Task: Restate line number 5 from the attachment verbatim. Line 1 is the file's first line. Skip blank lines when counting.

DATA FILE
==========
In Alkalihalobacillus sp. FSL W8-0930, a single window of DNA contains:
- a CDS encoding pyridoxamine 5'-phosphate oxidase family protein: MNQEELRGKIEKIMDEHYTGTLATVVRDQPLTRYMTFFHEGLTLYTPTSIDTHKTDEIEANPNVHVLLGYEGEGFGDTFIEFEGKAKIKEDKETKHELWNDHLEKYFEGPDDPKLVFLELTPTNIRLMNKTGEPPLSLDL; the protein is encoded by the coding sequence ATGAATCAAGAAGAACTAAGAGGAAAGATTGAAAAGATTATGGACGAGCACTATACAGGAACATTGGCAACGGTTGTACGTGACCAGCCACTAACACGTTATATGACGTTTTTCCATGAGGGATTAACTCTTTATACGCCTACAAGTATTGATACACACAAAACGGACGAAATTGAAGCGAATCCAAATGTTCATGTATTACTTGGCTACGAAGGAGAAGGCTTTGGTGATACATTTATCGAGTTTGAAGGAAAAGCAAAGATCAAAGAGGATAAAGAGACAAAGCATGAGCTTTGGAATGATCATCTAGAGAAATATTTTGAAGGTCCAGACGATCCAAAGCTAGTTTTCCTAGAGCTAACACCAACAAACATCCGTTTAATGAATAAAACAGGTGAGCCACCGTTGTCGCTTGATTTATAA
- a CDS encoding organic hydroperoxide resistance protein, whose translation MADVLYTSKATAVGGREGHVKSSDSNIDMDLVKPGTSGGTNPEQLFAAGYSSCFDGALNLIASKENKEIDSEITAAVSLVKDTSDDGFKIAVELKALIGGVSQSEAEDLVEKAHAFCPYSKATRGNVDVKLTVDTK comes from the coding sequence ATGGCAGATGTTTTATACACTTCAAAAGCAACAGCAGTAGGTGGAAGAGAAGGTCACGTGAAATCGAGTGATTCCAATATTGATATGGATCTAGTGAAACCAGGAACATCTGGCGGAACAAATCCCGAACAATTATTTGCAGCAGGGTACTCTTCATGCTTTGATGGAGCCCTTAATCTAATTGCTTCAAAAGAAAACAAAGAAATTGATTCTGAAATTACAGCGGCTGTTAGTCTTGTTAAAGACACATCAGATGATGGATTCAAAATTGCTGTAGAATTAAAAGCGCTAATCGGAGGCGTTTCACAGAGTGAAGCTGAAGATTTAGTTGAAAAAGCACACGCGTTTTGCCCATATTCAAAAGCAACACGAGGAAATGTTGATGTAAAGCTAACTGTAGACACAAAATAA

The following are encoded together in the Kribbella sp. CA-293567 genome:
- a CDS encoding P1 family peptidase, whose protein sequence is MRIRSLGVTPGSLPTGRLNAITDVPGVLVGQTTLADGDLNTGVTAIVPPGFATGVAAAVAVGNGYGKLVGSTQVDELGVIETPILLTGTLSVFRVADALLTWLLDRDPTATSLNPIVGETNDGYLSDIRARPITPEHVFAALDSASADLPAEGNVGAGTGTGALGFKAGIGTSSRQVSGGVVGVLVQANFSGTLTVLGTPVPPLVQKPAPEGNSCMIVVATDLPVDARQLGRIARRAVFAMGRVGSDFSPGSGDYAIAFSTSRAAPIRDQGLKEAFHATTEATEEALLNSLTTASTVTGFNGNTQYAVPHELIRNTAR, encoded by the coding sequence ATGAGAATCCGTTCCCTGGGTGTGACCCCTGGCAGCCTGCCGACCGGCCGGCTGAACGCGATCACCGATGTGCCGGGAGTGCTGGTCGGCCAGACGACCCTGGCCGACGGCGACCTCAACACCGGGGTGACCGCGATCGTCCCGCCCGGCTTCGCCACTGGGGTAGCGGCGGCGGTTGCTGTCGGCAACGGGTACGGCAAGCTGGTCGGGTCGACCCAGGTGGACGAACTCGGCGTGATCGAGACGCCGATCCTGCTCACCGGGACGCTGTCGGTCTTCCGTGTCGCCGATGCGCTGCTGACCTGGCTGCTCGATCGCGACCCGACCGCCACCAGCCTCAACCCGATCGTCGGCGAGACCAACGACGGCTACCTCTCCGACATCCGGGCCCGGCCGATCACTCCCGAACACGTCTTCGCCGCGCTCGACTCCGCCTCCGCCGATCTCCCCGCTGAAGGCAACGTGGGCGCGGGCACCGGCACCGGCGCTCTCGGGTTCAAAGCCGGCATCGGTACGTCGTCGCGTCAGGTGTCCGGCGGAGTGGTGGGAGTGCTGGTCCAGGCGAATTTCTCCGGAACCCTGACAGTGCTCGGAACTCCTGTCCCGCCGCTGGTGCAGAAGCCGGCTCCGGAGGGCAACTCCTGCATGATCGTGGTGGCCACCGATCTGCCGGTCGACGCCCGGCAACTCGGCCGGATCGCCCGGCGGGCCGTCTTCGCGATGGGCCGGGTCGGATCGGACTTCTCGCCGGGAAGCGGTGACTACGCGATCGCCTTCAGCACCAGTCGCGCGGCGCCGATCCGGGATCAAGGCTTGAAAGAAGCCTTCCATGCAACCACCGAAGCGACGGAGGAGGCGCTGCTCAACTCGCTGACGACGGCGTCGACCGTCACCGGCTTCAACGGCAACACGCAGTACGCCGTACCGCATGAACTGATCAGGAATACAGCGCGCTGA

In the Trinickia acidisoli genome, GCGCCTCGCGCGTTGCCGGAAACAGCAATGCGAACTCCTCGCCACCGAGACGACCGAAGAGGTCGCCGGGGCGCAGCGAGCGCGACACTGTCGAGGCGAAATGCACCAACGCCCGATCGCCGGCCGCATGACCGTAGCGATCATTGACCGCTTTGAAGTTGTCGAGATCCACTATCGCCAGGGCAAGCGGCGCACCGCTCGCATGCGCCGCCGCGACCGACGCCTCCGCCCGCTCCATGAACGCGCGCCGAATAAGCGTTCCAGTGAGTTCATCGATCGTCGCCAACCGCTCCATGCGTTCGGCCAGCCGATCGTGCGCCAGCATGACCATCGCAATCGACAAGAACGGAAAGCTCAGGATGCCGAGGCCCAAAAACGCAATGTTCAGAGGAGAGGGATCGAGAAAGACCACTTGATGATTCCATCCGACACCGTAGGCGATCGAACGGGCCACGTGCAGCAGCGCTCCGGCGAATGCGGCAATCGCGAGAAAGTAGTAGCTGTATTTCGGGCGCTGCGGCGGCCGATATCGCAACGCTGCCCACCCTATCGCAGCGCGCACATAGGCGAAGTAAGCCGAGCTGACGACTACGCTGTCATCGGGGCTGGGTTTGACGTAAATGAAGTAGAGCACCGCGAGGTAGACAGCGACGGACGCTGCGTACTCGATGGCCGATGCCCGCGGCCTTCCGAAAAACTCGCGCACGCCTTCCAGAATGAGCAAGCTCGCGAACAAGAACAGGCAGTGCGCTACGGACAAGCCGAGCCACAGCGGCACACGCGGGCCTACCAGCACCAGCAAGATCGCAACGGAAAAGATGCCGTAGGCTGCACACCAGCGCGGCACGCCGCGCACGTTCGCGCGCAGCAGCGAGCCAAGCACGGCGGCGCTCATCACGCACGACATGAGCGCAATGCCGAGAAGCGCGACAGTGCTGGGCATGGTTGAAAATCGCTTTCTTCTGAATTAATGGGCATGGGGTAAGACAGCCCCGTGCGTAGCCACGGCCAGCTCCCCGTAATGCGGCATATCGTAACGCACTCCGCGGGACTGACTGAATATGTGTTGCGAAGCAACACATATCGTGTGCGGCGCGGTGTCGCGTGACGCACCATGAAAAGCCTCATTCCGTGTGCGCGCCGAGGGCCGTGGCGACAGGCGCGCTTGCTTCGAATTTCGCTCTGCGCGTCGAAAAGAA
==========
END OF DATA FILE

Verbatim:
- a CDS encoding P1 family peptidase, whose protein sequence is MRIRSLGVTPGSLPTGRLNAITDVPGVLVGQTTLADGDLNTGVTAIVPPGFATGVAAAVAVGNGYGKLVGSTQVDELGVIETPILLTGTLSVFRVADALLTWLLDRDPTATSLNPIVGETNDGYLSDIRARPITPEHVFAALDSASADLPAEGNVGAGTGTGALGFKAGIGTSSRQVSGGVVGVLVQANFSGTLTVLGTPVPPLVQKPAPEGNSCMIVVATDLPVDARQLGRIARRAVFAMGRVGSDFSPGSGDYAIAFSTSRAAPIRDQGLKEAFHATTEATEEALLNSLTTASTVTGFNGNTQYAVPHELIRNTAR, encoded by the coding sequence ATGAGAATCCGTTCCCTGGGTGTGACCCCTGGCAGCCTGCCGACCGGCCGGCTGAACGCGATCACCGATGTGCCGGGAGTGCTGGTCGGCCAGACGACCCTGGCCGACGGCGACCTCAACACCGGGGTGACCGCGATCGTCCCGCCCGGCTTCGCCACTGGGGTAGCGGCGGCGGTTGCTGTCGGCAACGGGTACGGCAAGCTGGTCGGGTCGACCCAGGTGGACGAACTCGGCGTGATCGAGACGCCGATCCTGCTCACCGGGACGCTGTCGGTCTTCCGTGTCGCCGATGCGCTGCTGACCTGGCTGCTCGATCGCGACCCGACCGCCACCAGCCTCAACCCGATCGTCGGCGAGACCAACGACGGCTACCTCTCCGACATCCGGGCCCGGCCGATCACTCCCGAACACGTCTTCGCCGCGCTCGACTCCGCCTCCGCCGATCTCCCCGCTGAAGGCAACGTGGGCGCGGGCACCGGCACCGGCGCTCTCGGGTTCAAAGCCGGCATCGGTACGTCGTCGCGTCAGGTGTCCGGCGGAGTGGTGGGAGTGCTGGTCCAGGCGAATTTCTCCGGAACCCTGACAGTGCTCGGAACTCCTGTCCCGCCGCTGGTGCAGAAGCCGGCTCCGGAGGGCAACTCCTGCATGATCGTGGTGGCCACCGATCTGCCGGTCGACGCCCGGCAACTCGGCCGGATCGCCCGGCGGGCCGTCTTCGCGATGGGCCGGGTCGGATCGGACTTCTCGCCGGGAAGCGGTGACTACGCGATCGCCTTCAGCACCAGTCGCGCGGCGCCGATCCGGGATCAAGGCTTGAAAGAAGCCTTCCATGCAACCACCGAAGCGACGGAGGAGGCGCTGCTCAACTCGCTGACGACGGCGTCGACCGTCACCGGCTTCAACGGCAACACGCAGTACGCCGTACCGCATGAACTGATCAGGAATACAGCGCGCTGA